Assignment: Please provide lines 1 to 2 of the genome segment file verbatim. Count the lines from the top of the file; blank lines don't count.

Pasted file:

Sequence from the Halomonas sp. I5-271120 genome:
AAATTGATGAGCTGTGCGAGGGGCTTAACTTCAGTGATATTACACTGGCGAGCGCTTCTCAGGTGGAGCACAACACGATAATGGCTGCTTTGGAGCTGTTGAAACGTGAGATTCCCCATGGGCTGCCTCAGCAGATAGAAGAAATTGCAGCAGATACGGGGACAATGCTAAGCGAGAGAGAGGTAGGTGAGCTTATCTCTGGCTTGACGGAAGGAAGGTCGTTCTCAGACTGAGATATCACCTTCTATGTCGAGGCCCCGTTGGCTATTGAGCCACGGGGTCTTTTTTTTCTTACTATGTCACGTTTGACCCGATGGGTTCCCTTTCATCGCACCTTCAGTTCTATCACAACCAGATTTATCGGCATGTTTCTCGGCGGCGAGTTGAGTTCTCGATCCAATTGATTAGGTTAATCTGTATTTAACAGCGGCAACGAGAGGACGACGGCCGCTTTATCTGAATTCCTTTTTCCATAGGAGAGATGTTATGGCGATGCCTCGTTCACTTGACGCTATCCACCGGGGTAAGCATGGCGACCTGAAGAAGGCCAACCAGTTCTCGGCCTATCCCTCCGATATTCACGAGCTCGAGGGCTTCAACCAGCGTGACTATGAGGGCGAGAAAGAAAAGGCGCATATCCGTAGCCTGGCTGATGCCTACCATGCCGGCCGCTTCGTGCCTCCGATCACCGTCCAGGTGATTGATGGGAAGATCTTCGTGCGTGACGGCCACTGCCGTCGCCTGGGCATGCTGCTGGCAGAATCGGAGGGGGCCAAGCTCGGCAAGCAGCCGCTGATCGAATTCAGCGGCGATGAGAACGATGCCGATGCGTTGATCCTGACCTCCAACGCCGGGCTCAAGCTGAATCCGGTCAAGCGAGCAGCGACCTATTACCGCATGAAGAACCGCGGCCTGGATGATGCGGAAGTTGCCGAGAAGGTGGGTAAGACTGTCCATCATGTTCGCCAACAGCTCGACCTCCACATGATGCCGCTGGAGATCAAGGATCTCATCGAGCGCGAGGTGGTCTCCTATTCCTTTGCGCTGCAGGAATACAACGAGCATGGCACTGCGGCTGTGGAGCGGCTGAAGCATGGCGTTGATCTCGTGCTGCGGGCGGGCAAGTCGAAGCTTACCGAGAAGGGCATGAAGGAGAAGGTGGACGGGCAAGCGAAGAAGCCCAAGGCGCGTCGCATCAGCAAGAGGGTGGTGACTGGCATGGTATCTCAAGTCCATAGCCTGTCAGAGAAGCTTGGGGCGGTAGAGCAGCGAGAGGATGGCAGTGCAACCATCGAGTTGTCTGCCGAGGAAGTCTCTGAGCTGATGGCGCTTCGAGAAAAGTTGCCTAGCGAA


Sequence from the Halomonas sp. I5-271120 genome:
AAATTGATGAGCTGTGCGAGGGGCTTAACTTCAGTGATATTACACTGGCGAGCGCTTCTCAGGTGGAGCACAACACGATAATGGCTGCTTTGGAGCTGTTGAAACGTGAGATTCCCCATGGGCTGCCTCAGCAGATAGAAGAAATTGCAGCAGATACGGGGACAATGCTAAGCGAGAGAGAGGTAGGTGAGCTTATCTCTGGCTTGACGGAAGGAAGGTCGTTCTCAGACTGAGATATCACCTTCTATGTCGAGGCCCCGTTGGCTATTGAGCCACGGGGTCTTTTTTTTCTTACTATGTCACGTTTGACCCGATGGGTTCCCTTTCATCGCACCTTCAGTTCTATCACAACCAGATTTATCGGCATGTTTCTCGGCGGCGAGTTGAGTTCTCGATCCAATTGATTAGGTTAATCTGTATTTAACAGCGGCAACGAGAGGACGACGGCCGCTTTATCTGAATTCCTTTTTCCATAGGAGAGATGTTATGGCGATGCCTCGTTCACTTGACGCTATCCACCGGGGTAAGCATGGCGACCTGAAGAAGGCCAACCAGTTCTCGGCCTATCCCTCCGATATTCACGAGCTCGAGGGCTTCAACCAGCGTGACTATGAGGGCGAGAAAGAAAAGGCGCATATCCGTAGCCTGGCTGATGCCTACCATGCCGGCCGCTTCGTGCCTCCGATCACCGTCCAGGTGATTGATGGGAAGATCTTCGTGCGTGACGGCCACTGCCGTCGCCTGGGCATGCTGCTGGCAGAATCGGAGGGGGCCAAGCTCGGCAAGCAGCCGCTGATCGAATTCAGCGGCGATGAGAACGATGCCGATGCGTTGATCCTGACCTCCAACGCCGGGCTCAAGCTGAATCCGGTCAAGCGAGCAGCGACCTATTACCGCATGAAGAACCGCGGCCTGGATGATGCGGAAGTTGCCGAGAAGGTGGGTAAGACTGTCCATCATGTTCGCCAACAGCTCGACCTCCACATGATGCCGCTGGAGATCAAGGATCTCATCGAGCGCGAGGTGGTCTCCTATTCCTTTGCGCTGCAGGAATACAACGAGCATGGCACTGCGGCTGTGGAGCGGCTGAAGCATGGCGTTGATCTCGTGCTGCGGGCGGGCAAGTCGAAGCTTACCGAGAAGGGCATGAAGGAGAAGGTGGACGGGCAAGCGAAGAAGCCCAAGGCGCGTCGCATCAGCAAGAGGGTGGTGACTGGCATGGTATCTCAAGTCCATAGCCTGTCAGAGAAGCTTGGGGCGGTAGAGCAGCGAGAGGATGGCAGTGCAACCATCGAGTTGTCTGCCGAGGAAGTCTCTGAGCTGATGGCGCTTCGAGAAAAGTTGCCTAGCGAA